danger alarms residents
The London Free Press
living near the Great Lakes are waking up to the potential
dangers of a plan to expand storage of nuclear waste at
Bruce Power, a Kincardine community activist says.
Normand de la Chevrotiere
of the Inverhuron and District Ratepayers Association
said that's why U.S. anti-nuclear activists issued a call
Friday for an international review of the plan.
Ontario Power Generation
(OPG) wants to begin storing used, highly radioactive
nuclear fuel bundles above ground at Bruce Power. The
pools where the bundles have been sent for decades are
OPG also wants the
storage facility to be designated a nuclear installation,
which would limit liability for damages to $75 million.
U.S. activists believe
the enlarged storage site, combined with the neighbouring
reactors and the nearby freshwater drinking supply could
make the plant a terrorist target.
The Inverhuron ratepayers
tried to get Canadian courts to order a more in-depth
review, but lost their case in March.
De la Chevrotiere
said the 300-member association is not anti-nuclear.
"But we want
to know if the facility is going to be safe. Where do
you draw the line in terms of what's prudent?" the
"It would make
a pretty big powder keg."
plants have been taking their spent fuel away from the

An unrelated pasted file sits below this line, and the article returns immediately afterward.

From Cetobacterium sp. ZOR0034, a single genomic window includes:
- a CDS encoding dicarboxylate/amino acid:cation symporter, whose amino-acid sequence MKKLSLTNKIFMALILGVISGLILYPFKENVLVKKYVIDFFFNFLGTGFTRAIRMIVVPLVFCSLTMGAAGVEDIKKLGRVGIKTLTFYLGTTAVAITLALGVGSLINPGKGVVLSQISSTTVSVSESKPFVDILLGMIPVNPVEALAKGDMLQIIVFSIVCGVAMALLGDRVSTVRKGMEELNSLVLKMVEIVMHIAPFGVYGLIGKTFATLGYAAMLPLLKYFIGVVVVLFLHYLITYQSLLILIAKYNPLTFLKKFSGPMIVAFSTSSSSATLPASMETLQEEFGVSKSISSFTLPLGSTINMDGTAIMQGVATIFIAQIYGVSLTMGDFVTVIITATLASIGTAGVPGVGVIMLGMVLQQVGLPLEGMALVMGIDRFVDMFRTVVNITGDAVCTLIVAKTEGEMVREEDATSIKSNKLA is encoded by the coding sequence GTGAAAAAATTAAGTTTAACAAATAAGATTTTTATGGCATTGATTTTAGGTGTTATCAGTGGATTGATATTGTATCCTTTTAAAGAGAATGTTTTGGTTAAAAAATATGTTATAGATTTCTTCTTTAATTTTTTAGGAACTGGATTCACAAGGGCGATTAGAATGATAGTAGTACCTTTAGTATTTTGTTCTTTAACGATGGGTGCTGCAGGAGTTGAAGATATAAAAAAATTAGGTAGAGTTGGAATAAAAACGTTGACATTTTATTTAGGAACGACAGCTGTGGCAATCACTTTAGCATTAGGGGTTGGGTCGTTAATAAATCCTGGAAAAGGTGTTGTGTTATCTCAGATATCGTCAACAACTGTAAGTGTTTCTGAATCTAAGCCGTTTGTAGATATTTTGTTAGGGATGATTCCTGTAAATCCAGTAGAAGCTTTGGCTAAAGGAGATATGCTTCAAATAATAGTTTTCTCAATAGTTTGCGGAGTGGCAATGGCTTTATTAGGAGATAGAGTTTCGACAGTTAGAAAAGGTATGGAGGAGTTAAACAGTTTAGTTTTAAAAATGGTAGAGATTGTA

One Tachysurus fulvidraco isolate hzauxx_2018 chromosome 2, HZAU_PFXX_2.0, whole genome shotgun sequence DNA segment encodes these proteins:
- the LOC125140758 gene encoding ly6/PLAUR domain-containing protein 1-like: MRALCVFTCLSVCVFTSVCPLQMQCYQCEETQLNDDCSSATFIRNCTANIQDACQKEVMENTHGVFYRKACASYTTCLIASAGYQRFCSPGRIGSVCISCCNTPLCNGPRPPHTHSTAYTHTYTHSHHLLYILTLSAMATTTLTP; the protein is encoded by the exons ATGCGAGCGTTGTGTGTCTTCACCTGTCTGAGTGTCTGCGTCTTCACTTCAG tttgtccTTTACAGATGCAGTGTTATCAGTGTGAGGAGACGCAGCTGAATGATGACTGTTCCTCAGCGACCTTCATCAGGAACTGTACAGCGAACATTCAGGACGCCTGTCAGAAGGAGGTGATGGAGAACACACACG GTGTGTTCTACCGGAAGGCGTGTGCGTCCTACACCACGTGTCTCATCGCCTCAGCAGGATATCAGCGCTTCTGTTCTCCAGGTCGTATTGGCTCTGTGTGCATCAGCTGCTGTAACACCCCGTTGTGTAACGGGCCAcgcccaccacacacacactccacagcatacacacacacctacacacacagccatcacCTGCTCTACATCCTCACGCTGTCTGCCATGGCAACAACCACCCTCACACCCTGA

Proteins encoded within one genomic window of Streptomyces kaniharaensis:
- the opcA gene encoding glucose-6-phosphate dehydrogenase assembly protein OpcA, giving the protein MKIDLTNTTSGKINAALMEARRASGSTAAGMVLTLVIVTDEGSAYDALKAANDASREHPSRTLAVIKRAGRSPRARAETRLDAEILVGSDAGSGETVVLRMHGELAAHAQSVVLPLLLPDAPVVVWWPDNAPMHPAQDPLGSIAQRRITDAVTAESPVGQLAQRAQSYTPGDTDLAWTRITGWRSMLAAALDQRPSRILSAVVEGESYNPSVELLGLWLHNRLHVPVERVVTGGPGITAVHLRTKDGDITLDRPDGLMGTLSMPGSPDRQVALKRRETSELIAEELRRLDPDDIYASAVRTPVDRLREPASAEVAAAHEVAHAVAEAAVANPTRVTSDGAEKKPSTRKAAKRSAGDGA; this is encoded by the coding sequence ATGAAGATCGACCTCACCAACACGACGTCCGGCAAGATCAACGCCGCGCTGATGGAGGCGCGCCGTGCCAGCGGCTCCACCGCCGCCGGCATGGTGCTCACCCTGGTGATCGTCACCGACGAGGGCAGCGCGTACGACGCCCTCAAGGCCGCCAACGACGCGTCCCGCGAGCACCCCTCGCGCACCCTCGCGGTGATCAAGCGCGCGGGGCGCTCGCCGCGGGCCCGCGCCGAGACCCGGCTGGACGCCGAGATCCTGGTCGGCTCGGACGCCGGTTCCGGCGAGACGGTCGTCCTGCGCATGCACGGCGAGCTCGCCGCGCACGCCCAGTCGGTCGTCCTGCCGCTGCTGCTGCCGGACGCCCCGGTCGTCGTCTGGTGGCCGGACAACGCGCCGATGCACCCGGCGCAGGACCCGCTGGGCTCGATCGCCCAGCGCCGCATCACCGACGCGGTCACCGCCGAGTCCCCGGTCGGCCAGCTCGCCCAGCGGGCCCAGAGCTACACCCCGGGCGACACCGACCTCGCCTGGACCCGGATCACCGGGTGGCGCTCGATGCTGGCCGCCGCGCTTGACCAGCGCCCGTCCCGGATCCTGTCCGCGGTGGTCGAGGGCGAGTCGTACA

Great Lakes to the mountains of Nevada, he said.
But Kincardine Mayor
Larry Kraemer said their concerns are misplaced. "I
don't think people quite understand the nature of the
Kraemer said low-
and intermediate-level nuclear waste -- mainly workers'
protective gear or power plant parts -- are of no use
The high-level waste
would be sealed in 90-tonne containers welded shut. "So
they're thick and heavy and strong enough to take the
impact from a train or a supersonic jet and not even fizz
a professor at the University of Western Ontario and an
expert in nuclear-waste disposal, said above-ground methods
are no more dangerous than the pools that have been used.
"I don't perceive
this to be any more of a danger from a leakage perspective
than it would be no matter where they stored it ... "
"From a terrorist
point of view, flying a plane into this kind of above-ground
storage of waste would be nowhere near as dangerous as
doing it to the reactor."
But he said a proposal
that has been floated to store waste permanently in caverns
dug into the Canadian Shield "would be untouchable
by this kind of terrorist activity."
The ratepayers' group
is afraid the Bruce Power site will eventually become
a centralized storage facility for 20 nuclear plants.
It could store 750,000 waste fuel bundles, each about
the size of a fireplace log.
plan is the financial hardship of British Energy, which
leases the nuclear power plants at the Bruce from OPG.
Bruce Power is still
a profitable division for British Energy, officials say.
OPG runs the storage of nuclear waste separately.
But British Energy's
financial difficulties leave open the question whether
it could cover its share of liability from an accident.
"I think the
community would like to see this financial problem behind
Bruce Power and British Energy," Kraemer said.